Ecology and behaviour of the hazel dormouse Muscardinus avellanarius prior to and during the hibernation period
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Centre for Ecology and Conservation, University of Exeter, Penryn Campus, Penryn, TR10 9FE, UK
Environment and Sustainability Institute, University of Exeter, Penryn, TR10 9FE, UK
Centre for Geography and Environmental Science, University of Exeter, Penryn Campus, Penryn TR10 9FE, UK
School of Life Sciences, University of Sussex, Brighton, BN1 9QG, UK
Online publication date: 2023-10-06
Publication date: 2023-10-06
Corresponding author
Leonardo Gubert   

University of Exeter
Hystrix It. J. Mamm. 2023;34(2):112-118
The hazel dormouse is mainly an arboreal species with nocturnal habits that, in northern European countries, moves down to the ground to hibernate in the autumn where they stay until spring at locations not well understood. To prepare for hibernation, dormice accumulate fat reserves necessary to maintain vital bodily functions when food supply is lower and the energy cost of staying active exceeds the amount of energy that can be harvested in their habitat. Little is known about the hibernation ecology of hazel dormice or where they go in the winter. in this study, different methods to identify dormouse hibernacula were used: telemetry, systematic searches, and wildlife detection dogs. The movements of 31 individuals prior to and during hibernation were observed using radiotelemetry. Weight measurements of eight wild hazel dormice were recorded during the hibernation period and the rate of weight loss of each individual calculated as proportion of body mass per day. A total of 44 hazel dormouse hibernacula were identified: 24 by telemetry, 20 by systematic searches and none by wildlife detection dogs. Telemetry results indicated that dormice selected sites for their hibernaculum within 43 m (SD=30) from the place where they were captured while active, suggesting that hibernation normally takes place within their home range. The timing of hibernation varied amongst individuals, with some dormice remaining active and feeding throughout the month of December. On average dormice lost 0.47% of their body mass per day during hibernation bouts. Despite dormice hibernating largely in leaf litter on the woodland floor, often at conspicuous locations, detecting hibernacula without the use of radiotelemetry proved labour intensive but possible through systematic searches. The fact that hazel dormice lose a relatively high proportion of their body mass during the winter highlights the challenges wild animals face to survive hibernation.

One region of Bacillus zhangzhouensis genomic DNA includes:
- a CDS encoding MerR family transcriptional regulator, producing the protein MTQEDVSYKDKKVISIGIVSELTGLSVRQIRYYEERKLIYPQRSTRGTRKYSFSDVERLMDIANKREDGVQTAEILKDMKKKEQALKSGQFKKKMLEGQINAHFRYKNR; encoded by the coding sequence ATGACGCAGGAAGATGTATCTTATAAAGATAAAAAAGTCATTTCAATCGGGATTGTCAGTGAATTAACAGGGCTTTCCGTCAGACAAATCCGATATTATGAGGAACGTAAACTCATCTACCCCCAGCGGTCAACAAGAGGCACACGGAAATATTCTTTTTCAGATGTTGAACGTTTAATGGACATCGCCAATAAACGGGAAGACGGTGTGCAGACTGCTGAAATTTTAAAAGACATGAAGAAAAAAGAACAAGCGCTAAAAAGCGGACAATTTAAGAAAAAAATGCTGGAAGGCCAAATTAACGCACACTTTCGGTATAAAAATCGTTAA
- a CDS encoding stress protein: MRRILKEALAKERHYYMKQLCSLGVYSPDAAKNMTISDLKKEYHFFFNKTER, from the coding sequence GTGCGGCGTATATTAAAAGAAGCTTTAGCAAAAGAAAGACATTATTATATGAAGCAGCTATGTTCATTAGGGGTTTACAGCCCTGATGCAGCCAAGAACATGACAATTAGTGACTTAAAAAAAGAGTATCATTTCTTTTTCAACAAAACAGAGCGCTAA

We would like to thank Paul Chanin, Matt Parkins, David Rickwood, Katharine Evans, Charlotte Marshall, Robin Hill, Betina Winkler, Kate Bennet, Kate O’Neil, Lindsey Mcbean and Chris Walpole for their support, information and/or facilitating/assisting with field work. The authors would like to acknowledge PTES, Kier Highways, National Highways and Forestry Commission for their support during this study. We would also like to acknowledge the input of the two anonymous reviewers whose constructive comments have improved the content of this manuscript.
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